By increasing the federal government’s cost of borrowing, an interest rate increase will also make it harder for the federal government to manage its debt. Increased costs of debt financing will place increased burden on the American people and could be the last straw that finally pushes the federal government into a Greek-style financial crisis.

The no-win situation the Fed finds itself in is a sign that we are reaching the inevitable collapse of the fiat currency system. Unless immediate steps are taken to manage the transition, this collapse could usher in an economic catastrophe dwarfing the Great Depression. Therefore, those of us who know the truth must redouble our efforts to spread the ideas of liberty.

If we are successful, we may be able to force Congress to properly manage the transition by cutting spending in all areas and auditing, then ending, the Federal Reserve. We may also be able to ensure the current crisis ends not just the Fed but the entire welfare-warfare state.

Ron Paul, MD, is a former three-time Republican candidate for U. S. President and Congressman from Texas.

This article is reprinted with permission from the Ron Paul Institute for Peace and Prosperity.

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Impacts of Indefinite Life Extension: Answers to Common Questions – Article by G. Stolyarov II

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Categories: Transhumanism, Tags: , , , , , , , , , , , ,

The New Renaissance Hat
G. Stolyarov II
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As a proponent of attaining indefinite human longevity through the progress of medical science and technology, I am frequently asked to address key questions about the effects that indefinite life extension would have on human incentives, behaviors, and societies. Here, I offer my outlook on what some of these impacts would be.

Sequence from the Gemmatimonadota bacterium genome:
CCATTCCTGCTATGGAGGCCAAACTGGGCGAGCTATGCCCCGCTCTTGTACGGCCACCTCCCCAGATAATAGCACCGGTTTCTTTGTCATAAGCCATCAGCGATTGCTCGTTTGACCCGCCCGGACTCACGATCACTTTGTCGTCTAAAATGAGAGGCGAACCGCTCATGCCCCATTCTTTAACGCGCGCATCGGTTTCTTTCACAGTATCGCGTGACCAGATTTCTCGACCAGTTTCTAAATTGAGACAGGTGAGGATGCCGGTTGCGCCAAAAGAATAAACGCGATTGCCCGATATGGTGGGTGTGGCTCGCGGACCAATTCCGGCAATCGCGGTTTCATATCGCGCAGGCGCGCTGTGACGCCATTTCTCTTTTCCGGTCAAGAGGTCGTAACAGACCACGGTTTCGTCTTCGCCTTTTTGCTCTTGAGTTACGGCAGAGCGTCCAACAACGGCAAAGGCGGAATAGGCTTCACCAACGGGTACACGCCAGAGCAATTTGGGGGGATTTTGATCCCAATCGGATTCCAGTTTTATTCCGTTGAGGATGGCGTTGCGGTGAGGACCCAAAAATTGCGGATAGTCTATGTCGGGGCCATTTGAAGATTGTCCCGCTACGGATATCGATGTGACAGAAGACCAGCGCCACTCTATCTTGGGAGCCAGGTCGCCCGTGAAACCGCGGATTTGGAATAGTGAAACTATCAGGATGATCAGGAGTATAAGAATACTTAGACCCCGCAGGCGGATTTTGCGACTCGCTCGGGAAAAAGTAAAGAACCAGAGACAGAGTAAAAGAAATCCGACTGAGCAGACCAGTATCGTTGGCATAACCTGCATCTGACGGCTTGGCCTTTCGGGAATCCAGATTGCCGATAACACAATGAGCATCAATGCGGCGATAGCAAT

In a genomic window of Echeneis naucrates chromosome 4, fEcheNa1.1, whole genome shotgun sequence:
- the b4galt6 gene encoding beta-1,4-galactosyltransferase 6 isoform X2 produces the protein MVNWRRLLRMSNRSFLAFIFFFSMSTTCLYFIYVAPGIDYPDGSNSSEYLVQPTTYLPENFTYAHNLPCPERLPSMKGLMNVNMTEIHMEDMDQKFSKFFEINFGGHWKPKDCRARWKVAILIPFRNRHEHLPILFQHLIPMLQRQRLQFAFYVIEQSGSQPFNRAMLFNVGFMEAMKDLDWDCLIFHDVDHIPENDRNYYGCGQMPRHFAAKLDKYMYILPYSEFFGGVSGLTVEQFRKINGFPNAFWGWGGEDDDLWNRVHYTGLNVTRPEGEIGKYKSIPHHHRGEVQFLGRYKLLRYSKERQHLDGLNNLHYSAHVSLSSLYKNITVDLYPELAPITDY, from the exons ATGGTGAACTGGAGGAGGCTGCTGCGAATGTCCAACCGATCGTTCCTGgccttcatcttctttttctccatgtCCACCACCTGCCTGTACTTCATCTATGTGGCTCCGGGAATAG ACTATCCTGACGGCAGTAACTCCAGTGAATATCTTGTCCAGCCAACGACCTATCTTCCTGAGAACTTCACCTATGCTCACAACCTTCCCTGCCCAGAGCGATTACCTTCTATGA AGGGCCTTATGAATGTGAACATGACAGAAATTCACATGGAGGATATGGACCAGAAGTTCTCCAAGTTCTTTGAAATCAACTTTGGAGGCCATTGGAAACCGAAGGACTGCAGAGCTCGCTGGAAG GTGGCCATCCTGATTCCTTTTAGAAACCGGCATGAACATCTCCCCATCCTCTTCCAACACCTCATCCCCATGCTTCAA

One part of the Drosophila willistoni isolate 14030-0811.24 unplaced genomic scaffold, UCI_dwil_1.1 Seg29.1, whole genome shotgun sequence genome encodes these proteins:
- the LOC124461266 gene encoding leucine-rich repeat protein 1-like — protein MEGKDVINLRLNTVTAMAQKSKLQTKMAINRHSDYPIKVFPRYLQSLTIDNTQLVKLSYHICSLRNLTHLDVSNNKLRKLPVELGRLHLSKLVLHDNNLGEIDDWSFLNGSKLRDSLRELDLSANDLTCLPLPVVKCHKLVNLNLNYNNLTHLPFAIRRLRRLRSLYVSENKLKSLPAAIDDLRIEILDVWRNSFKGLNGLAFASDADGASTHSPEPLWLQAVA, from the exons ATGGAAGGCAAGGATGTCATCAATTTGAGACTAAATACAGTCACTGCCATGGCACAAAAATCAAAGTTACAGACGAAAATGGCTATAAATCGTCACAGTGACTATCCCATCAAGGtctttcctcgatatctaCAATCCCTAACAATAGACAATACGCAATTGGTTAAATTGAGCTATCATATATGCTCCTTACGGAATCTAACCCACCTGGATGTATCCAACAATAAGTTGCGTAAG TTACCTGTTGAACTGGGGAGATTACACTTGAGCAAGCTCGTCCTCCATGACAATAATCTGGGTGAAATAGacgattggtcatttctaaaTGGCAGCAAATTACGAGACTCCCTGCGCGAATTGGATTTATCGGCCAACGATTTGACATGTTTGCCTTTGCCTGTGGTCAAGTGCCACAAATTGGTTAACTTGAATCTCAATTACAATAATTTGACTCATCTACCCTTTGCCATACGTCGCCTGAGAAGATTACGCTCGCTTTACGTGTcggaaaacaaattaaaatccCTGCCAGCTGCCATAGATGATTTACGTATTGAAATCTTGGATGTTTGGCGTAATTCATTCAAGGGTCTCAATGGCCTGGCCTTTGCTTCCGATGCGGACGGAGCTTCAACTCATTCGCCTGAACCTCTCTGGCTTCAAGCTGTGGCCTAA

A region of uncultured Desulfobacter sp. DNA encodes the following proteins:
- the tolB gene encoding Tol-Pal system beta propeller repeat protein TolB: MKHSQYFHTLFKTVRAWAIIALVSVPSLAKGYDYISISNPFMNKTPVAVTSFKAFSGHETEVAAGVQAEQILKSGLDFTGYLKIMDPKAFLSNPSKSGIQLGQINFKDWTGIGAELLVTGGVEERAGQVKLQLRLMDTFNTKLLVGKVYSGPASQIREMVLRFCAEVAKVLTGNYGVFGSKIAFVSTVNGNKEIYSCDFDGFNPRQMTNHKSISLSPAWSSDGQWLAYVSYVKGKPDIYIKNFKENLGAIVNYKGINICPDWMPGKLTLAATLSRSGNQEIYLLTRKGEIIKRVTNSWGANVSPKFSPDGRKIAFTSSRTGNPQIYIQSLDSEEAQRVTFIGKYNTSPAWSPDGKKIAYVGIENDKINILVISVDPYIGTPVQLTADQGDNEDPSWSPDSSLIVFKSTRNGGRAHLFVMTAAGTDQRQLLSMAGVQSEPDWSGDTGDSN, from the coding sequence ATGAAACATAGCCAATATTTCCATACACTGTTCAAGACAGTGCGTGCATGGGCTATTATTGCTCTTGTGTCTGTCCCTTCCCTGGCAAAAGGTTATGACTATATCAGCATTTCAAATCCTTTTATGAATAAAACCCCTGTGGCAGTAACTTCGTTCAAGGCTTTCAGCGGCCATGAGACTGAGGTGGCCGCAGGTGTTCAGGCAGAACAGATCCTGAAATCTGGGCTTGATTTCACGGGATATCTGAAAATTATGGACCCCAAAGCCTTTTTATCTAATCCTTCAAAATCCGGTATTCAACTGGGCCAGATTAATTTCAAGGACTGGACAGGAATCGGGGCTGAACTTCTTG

What would be the benefits of life extension?

(1) The greatest benefit of life extension is the continued existence of the individual who remains alive. Each individual – apart from the worst criminals – has incalculable moral value and is a universe of ideas, experiences, emotions, and memories. When a person dies, that entire universe is extinguished, and, to the person who dies, everything is lost and not even a memory remains. It is as if the individual never existed at all. This is the greatest possible loss and should be averted if at all possible. The rest of us, of course, also lose the possible benefits and opportunities of interacting with that individual.

(2) People would be able to accomplish far more with longer lifespans. They could pursue multiple careers and multi-year personal projects and could reliably accumulate enough resources to sustainably enjoy life. They could develop their intellectual, physical, and relational capabilities to the fullest. Furthermore, they would exhibit longer-term orientations, since they could expect to remain to live with the consequences of decisions many decades and centuries from now. I expect that a world of longer-lived individuals would involve far less pollution, corruption, fraud, hierarchical oppression, destruction of other species, and short-term exploitation of other humans. Prudence, foresight, and pursuit of respectful, symbiotic interactions would prevail. People would tend to live in more reflective, measured, and temperate ways instead of seeking to haphazardly cram enjoyment and activity into the tiny slivers of life they have now. At the same time, they would also be more open to experimentation with new projects and ideas, since they would have more time to devote to such exploratory behaviors.

(3) Upon becoming adults, people would no longer live life in strict stages, and the normative societal expectations of “what one should do with one’s life” at a particular stage would relax considerably. If a person at age 80 is biologically indistinguishable from a person at age 20, the strict generational divides of today would dissipate, allowing a much greater diversity of human interactions. People will tend to become more tolerant and cosmopolitan, having more time to explore other ways of living and to understand those who are different from them.